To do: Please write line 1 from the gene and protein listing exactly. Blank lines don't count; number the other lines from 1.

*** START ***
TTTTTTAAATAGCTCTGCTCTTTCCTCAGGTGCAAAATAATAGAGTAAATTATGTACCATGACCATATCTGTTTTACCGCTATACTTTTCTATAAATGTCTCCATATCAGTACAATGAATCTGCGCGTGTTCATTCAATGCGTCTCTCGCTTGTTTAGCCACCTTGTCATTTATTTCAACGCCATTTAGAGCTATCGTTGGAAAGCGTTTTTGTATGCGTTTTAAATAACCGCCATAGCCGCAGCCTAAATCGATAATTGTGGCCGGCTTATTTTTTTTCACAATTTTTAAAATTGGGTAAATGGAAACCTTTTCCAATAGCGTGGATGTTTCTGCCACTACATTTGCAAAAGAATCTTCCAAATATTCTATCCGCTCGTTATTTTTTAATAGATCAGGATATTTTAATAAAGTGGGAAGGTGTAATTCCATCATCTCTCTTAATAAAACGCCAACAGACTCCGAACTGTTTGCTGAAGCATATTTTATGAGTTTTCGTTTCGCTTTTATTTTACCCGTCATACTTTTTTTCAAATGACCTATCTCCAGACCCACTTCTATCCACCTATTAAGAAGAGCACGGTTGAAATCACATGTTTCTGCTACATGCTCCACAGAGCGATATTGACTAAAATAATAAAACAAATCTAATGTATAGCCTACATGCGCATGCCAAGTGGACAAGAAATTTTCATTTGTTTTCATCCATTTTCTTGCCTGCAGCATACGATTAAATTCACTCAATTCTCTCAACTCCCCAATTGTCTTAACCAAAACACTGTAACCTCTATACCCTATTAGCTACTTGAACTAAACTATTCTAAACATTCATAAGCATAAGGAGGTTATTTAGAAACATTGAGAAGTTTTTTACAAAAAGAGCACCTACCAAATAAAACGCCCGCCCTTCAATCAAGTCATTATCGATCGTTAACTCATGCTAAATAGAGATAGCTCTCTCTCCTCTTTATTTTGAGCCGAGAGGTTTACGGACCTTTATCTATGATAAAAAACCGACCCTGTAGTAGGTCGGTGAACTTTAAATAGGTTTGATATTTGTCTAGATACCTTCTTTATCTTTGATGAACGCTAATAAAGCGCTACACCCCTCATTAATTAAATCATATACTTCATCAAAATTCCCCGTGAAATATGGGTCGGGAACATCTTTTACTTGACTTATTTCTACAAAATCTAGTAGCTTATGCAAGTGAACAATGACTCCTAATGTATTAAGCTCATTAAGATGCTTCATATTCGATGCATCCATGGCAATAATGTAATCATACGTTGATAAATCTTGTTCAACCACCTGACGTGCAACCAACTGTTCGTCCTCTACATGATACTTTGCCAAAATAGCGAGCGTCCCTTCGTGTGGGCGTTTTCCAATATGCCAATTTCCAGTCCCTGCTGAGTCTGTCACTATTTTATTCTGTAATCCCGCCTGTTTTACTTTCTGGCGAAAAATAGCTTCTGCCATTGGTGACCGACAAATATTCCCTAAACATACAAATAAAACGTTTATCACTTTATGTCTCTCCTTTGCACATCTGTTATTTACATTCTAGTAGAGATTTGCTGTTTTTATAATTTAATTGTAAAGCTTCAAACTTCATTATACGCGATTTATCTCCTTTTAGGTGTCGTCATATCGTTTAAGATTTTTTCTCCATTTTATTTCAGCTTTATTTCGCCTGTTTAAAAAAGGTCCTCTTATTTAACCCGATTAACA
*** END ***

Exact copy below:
TTTTTTAAATAGCTCTGCTCTTTCCTCAGGTGCAAAATAATAGAGTAAATTATGTACCATGACCATATCTGTTTTACCGCTATACTTTTCTATAAATGTCTCCATATCAGTACAATGAATCTGCGCGTGTTCATTCAATGCGTCTCTCGCTTGTTTAGCCACCTTGTCATTTATTTCAACGCCATTTAGAGCTATCGTTGGAAAGCGTTTTTGTATGCGTTTTAAATAACCGCCATAGCCGCAGCCTAAATCGATAATTGTGGCCGGCTTATTTTTTTTCACAATTTTTAAAATTGGGTAAATGGAAACCTTTTCCAATAGCGTGGATGTTTCTGCCACTACATTTGCAAAAGAATCTTCCAAATATTCTATCCGCTCGTTATTTTTTAATAGATCAGGATATTTTAATAAAGTGGGAAGGTGTAATTCCATCATCTCTCTTAATAAAACGCCAACAGACTCCGAACTGTTTGCTGAAGCATATTTTATGAGTTTTCGTTTCGCTTTTATTTTACCCGTCATACTTTTTTTCAAATGACCTATCTCCAGACCCACTTCTATCCACCTATTAAGAAGAGCACGGTTGAAATCACATGTTTCTGCTACATGCTCCACAGAGCGATATTGACTAAAATAATAAAACAAATCTAATGTATAGCCTACATGCGCATGCCAAGTGGACAAGAAATTTTCATTTGTTTTCATCCATTTTCTTGCCTGCAGCATACGATTAAATTCACTCAATTCTCTCAACTCCCCAATTGTCTTAACCAAAACACTGTAACCTCTATACCCTATTAGCTACTTGAACTAAACTATTCTAAACATTCATAAGCATAAGGAGGTTATTTAGAAACATTGAGAAGTTTTTTACAAAAAGAGCACCTACCAAATAAAACGCCCGCCCTTCAATCAAGTCATTATCGATCGTTAACTCATGCTAAATAGAGATAGCTCTCTCTCCTCTTTATTTTGAGCCGAGAGGTTTACGGACCTTTATCTATGATAAAAAACCGACCCTGTAGTAGGTCGGTGAACTTTAAATAGGTTTGATATTTGTCTAGATACCTTCTTTATCTTTGATGAACGCTAATAAAGCGCTACACCCCTCATTAATTAAATCATATACTTCATCAAAATTCCCCGTGAAATATGGGTCGGGAACATCTTTTACTTGACTTATTTCTACAAAATCTAGTAGCTTATGCAAGTGAACAATGACTCCTAATGTATTAAGCTCATTAAGATGCTTCATATTCGATGCATCCATGGCAATAATGTAATCATACGTTGATAAATCTTGTTCAACCACCTGACGTGCAACCAACTGTTCGTCCTCTACATGATACTTTGCCAAAATAGCGAGCGTCCCTTCGTGTGGGCGTTTTCCAATATGCCAATTTCCAGTCCCTGCTGAGTCTGTCACTATTTTATTCTGTAATCCCGCCTGTTTTACTTTCTGGCGAAAAATAGCTTCTGCCATTGGTGACCGACAAATATTCCCTAAACATACAAATAAAACGTTTATCACTTTATGTCTCTCCTTTGCACATCTGTTATTTACATTCTAGTAGAGATTTGCTGTTTTTATAATTTAATTGTAAAGCTTCAAACTTCATTATACGCGATTTATCTCCTTTTAGGTGTCGTCATATCGTTTAAGATTTTTTCTCCATTTTATTTCAGCTTTATTTCGCCTGTTTAAAAAAGGTCCTCTTATTTAACCCGATTAACA